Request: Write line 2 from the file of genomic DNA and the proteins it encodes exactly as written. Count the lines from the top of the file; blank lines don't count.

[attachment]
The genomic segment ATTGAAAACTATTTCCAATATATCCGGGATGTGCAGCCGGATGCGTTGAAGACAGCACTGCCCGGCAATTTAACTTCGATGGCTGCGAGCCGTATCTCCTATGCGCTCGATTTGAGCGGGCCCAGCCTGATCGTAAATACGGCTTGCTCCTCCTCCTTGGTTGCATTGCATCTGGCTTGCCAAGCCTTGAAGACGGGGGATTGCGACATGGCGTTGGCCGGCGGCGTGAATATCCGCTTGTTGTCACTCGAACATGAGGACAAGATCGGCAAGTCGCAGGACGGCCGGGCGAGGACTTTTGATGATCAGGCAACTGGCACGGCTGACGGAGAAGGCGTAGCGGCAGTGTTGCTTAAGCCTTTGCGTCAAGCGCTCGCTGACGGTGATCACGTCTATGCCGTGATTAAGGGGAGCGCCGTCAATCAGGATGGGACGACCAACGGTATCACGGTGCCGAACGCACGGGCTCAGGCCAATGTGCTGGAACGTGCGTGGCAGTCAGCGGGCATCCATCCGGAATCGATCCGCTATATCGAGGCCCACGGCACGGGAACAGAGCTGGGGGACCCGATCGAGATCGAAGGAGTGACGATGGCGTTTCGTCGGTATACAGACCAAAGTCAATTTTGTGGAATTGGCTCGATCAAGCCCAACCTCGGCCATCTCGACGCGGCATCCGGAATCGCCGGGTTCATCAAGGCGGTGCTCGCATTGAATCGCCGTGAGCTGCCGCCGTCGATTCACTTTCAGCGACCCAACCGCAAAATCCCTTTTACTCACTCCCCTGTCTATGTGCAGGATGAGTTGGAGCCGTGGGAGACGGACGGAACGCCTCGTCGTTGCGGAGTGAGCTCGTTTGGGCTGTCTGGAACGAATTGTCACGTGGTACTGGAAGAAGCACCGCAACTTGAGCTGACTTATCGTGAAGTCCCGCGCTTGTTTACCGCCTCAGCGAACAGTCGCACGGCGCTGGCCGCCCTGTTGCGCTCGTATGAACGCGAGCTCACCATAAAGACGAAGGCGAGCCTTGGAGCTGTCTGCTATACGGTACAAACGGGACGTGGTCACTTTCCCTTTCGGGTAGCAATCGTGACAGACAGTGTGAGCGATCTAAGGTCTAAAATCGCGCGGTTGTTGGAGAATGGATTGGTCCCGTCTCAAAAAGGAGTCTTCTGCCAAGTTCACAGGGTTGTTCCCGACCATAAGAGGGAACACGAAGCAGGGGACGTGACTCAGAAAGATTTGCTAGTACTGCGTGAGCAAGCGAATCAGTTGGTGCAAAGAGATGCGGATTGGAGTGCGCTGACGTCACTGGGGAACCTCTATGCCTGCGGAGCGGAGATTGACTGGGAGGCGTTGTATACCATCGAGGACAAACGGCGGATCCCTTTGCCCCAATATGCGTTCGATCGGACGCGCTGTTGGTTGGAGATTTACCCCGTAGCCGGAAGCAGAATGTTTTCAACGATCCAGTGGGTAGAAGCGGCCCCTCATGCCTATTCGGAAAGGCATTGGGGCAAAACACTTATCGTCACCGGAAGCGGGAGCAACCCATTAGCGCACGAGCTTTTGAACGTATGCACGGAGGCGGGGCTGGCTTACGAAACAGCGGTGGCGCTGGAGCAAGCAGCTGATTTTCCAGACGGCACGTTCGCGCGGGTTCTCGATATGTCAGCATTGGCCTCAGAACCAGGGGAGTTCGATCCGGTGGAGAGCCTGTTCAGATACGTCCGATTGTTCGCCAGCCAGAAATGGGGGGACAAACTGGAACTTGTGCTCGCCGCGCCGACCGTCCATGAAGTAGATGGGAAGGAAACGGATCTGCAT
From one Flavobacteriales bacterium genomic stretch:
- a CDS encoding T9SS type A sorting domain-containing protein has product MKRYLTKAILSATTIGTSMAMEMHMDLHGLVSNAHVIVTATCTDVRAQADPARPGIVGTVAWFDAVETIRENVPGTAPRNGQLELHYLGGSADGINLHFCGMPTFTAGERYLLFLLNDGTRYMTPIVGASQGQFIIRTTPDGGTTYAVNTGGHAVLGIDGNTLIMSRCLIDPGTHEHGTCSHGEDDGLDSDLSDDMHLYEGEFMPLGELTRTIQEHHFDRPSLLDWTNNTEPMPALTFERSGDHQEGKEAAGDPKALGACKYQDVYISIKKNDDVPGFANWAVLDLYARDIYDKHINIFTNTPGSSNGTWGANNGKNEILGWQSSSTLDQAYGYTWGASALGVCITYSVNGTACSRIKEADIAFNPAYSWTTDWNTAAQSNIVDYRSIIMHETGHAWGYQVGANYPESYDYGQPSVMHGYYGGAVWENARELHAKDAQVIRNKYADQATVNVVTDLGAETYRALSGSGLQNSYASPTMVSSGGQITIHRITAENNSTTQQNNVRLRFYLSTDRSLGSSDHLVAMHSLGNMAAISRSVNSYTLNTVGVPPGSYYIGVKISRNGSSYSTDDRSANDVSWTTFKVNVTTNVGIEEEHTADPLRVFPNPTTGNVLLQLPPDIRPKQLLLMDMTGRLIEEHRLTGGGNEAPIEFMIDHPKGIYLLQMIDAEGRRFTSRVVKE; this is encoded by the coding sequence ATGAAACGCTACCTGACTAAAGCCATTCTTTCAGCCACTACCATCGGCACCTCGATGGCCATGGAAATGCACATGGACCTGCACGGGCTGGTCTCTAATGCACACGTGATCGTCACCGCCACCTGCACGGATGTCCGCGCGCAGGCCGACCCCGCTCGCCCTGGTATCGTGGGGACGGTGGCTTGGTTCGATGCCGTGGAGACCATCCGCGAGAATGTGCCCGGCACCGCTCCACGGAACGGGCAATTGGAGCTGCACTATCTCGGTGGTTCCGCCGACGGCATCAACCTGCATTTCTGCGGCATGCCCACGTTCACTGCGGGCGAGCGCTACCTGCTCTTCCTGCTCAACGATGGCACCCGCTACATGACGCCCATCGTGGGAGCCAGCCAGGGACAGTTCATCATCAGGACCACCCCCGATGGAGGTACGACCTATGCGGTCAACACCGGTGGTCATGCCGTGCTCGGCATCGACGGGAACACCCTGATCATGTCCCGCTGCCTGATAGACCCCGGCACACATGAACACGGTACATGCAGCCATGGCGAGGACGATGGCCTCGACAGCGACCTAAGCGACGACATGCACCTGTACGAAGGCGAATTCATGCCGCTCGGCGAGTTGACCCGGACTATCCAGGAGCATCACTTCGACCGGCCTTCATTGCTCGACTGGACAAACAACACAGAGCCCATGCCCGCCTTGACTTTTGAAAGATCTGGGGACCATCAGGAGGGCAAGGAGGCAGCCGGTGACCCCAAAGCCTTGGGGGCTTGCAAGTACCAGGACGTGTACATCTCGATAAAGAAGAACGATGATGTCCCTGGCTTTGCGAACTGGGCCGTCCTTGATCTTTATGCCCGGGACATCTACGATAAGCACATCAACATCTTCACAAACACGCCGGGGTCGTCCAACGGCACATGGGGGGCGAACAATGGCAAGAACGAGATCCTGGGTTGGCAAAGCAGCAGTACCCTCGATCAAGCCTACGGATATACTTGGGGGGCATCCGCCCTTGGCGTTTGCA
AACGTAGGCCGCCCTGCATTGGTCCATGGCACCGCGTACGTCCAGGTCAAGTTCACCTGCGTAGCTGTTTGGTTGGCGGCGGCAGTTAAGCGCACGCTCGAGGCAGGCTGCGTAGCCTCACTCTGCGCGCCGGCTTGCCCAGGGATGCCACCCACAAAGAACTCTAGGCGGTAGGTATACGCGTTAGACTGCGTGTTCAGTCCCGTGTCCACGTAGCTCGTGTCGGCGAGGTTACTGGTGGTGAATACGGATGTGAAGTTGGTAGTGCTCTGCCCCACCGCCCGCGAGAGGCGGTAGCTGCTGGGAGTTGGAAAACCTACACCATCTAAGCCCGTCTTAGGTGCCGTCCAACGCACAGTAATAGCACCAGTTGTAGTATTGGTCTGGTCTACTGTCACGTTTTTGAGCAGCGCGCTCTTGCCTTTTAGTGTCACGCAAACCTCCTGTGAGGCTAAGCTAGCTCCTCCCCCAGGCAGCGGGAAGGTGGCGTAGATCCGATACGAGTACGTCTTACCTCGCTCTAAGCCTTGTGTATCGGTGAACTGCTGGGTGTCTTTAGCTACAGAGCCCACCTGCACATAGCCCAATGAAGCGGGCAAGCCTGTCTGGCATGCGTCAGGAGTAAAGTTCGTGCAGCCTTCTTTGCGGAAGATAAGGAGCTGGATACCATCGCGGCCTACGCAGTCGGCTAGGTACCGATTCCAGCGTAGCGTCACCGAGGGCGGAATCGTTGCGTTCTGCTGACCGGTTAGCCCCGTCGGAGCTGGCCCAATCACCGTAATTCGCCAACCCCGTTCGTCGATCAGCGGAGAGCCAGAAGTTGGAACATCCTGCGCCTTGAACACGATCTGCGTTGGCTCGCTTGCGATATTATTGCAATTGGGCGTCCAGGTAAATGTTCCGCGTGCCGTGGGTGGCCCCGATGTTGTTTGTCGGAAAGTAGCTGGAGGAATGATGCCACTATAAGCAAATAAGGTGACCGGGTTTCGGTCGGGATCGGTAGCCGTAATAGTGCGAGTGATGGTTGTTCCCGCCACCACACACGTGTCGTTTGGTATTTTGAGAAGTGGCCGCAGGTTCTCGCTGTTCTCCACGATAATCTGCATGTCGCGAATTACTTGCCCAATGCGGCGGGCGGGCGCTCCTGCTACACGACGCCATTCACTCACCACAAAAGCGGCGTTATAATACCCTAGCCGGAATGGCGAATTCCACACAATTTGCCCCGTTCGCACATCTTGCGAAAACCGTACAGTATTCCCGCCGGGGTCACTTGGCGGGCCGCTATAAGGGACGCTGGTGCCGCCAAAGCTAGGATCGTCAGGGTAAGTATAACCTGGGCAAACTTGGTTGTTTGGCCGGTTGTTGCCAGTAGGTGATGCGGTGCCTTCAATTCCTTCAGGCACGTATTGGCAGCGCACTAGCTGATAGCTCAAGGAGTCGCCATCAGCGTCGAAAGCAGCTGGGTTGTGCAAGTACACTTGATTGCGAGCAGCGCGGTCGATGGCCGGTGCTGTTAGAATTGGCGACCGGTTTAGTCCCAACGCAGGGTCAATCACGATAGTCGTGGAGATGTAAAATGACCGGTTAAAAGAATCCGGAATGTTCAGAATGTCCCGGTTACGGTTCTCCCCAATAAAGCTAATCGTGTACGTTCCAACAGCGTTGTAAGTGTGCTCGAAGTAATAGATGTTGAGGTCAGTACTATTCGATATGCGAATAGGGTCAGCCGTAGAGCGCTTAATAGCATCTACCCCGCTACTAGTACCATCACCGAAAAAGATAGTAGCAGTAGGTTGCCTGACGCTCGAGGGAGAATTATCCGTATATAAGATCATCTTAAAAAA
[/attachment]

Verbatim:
From one Flavobacteriales bacterium genomic stretch: